Museum of Tolerance

Official Homepage: www.museumoftolerance.com

Fee: $15

Sun. 11 AM–5 PM
Mon. 10 AM–5 PM
Tue. 10 AM–5 PM
Wed. 10 AM–5 PM
Thu. 10 AM–5 PM
Fri. 10 AM–5 PM
Sat. Closed
Staticmap?size=240x130&markers=34.05405279,-118
9786 West Pico Boulevard
Los Angeles, Los Angeles 90035
(310) 553-8403

Check the MOT website for additional hours, special pricing/discounts, and closure dates.

Nearby

The MOT (website) is a Museum in Los Angeles.
Official description from MOT:

Recipient of the Global Peace and Tolerance Award from the Friends of the United Nations, the Museum of Tolerance (MOT) is a human rights laboratory and educational center dedicated to challenging visitors to understand the Holocaust in both historic and contemporary contexts and confront all forms of prejudice and discrimination in our world today. The genesis of the MOT-the first of its kind in the world-came from the leadership of the Simon Wiesenthal Center, an internationally recognized and acclaimed Jewish human rights organization named in honor of famed Nazi hunter, the late Simon Wiesenthal.

Wikipedia excerpt:
The Museum of Tolerance (MOT), a multimedia museum in Los Angeles, California, USA, with an associated museum and professional development multi-media training facility in New York City, is designed to examine racism and prejudice in the United States and the world with a strong focus on the history of the Holocaust. The MOT has expanded to Jerusalem, where a "Museum of Tolerance and Human Dignity" is currently under construction. It is sponsored by the Simon Wiesenthal Center. The original museum in Los Angeles, California opened in 1993. The museum receives 350,000 visitors annually, about a third of which are school-age children. The museum's most talked-about exhibit is "The Holocaust Section", where visitors are divided into groups to take their own place in some of the events of World War II. These experiences are then discussed afterwards. The museum also features testimonies of Holocaust survivors, often from live volunteers who tell their stories and answer questions. People also get cards with pictures of Jewish children on them and at the end of the museum trip, it is revealed whether the child on the card survived or died in the Holocaust.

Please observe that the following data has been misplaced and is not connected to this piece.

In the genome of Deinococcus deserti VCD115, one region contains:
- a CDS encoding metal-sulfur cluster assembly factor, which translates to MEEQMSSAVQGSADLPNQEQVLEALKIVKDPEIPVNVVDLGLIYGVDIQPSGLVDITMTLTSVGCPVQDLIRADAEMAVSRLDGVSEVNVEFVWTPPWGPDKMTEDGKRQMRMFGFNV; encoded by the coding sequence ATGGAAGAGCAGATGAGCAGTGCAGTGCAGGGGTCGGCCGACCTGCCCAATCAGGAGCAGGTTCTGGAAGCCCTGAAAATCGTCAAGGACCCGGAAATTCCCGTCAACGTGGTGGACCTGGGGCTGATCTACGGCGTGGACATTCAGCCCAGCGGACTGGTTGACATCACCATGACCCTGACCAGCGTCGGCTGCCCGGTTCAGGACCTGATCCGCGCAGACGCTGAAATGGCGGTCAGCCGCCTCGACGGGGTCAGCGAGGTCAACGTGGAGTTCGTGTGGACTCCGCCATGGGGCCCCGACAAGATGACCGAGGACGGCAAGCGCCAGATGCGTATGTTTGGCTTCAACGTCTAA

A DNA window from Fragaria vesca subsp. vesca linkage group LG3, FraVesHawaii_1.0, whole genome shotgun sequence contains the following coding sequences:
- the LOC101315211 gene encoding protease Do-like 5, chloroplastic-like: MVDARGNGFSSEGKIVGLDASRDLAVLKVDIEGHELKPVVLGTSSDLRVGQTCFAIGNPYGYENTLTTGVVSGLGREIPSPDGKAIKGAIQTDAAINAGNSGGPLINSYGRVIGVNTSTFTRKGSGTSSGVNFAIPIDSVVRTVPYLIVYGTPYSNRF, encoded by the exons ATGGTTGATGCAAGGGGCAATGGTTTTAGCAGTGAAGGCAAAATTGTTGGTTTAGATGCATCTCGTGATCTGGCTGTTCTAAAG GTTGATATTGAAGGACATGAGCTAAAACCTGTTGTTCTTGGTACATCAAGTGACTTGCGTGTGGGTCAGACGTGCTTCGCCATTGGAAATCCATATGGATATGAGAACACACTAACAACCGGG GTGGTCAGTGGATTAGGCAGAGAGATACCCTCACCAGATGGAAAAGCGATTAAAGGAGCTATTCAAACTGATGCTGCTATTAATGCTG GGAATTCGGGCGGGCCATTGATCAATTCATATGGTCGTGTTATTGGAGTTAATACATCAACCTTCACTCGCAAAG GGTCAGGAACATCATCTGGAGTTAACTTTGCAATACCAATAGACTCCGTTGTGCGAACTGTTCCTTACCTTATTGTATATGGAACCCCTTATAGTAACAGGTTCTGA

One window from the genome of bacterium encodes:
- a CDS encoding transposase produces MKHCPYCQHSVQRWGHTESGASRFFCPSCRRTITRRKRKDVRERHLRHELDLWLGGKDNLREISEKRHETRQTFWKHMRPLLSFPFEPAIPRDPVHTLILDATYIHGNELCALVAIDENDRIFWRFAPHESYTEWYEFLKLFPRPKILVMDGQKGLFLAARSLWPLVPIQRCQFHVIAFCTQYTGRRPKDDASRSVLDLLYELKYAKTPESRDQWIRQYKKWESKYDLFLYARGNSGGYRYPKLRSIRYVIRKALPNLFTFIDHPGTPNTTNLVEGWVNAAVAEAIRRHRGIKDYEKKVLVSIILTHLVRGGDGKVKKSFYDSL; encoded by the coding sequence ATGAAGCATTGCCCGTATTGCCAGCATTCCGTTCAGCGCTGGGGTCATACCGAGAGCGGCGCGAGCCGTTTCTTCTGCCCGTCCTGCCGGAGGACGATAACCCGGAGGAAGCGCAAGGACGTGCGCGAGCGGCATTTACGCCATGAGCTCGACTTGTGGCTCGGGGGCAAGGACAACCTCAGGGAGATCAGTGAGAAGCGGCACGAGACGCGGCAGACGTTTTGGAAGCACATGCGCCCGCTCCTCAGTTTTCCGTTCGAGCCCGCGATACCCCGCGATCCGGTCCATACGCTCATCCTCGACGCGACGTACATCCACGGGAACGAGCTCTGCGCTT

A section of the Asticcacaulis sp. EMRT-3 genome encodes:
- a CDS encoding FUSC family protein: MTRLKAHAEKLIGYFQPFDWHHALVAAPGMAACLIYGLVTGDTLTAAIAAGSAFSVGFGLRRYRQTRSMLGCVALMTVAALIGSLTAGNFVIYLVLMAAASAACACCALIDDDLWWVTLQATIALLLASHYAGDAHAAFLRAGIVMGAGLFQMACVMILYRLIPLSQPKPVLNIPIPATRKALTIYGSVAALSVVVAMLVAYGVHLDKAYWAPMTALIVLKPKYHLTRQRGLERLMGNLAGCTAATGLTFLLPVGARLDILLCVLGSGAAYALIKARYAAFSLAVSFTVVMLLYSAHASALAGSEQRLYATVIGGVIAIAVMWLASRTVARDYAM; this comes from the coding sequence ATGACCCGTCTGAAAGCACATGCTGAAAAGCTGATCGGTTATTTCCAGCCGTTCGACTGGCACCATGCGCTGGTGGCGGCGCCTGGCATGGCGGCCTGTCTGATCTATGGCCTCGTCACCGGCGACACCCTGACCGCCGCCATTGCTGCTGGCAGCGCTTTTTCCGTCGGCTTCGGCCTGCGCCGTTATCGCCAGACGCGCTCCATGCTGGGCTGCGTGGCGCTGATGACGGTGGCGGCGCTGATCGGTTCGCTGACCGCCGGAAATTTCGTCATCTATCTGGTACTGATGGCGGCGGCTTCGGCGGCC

We don't have any current exhibitions on file, most likely because we're still collecting listings.

In the meantime, check out the MOT homepage or our exhibitions list for L.A.-wide exhibits.

Note: This site is still in a alpha, unfinished form. The information for aGogh was almost entirely hand-gathered and so there may be errors and omissions. See an error? Contact us.

Membership

The MOT is supported by a membership program. See their pricing and benefits.


Help Wanted

Weed-burner

Most of this information for this site has been compiled manually, so events, dates, times, etc. may be missing or out-of-date. If you're an employee of the MOT and are interested in how to make a convenient feed of info for this site and your own, go here.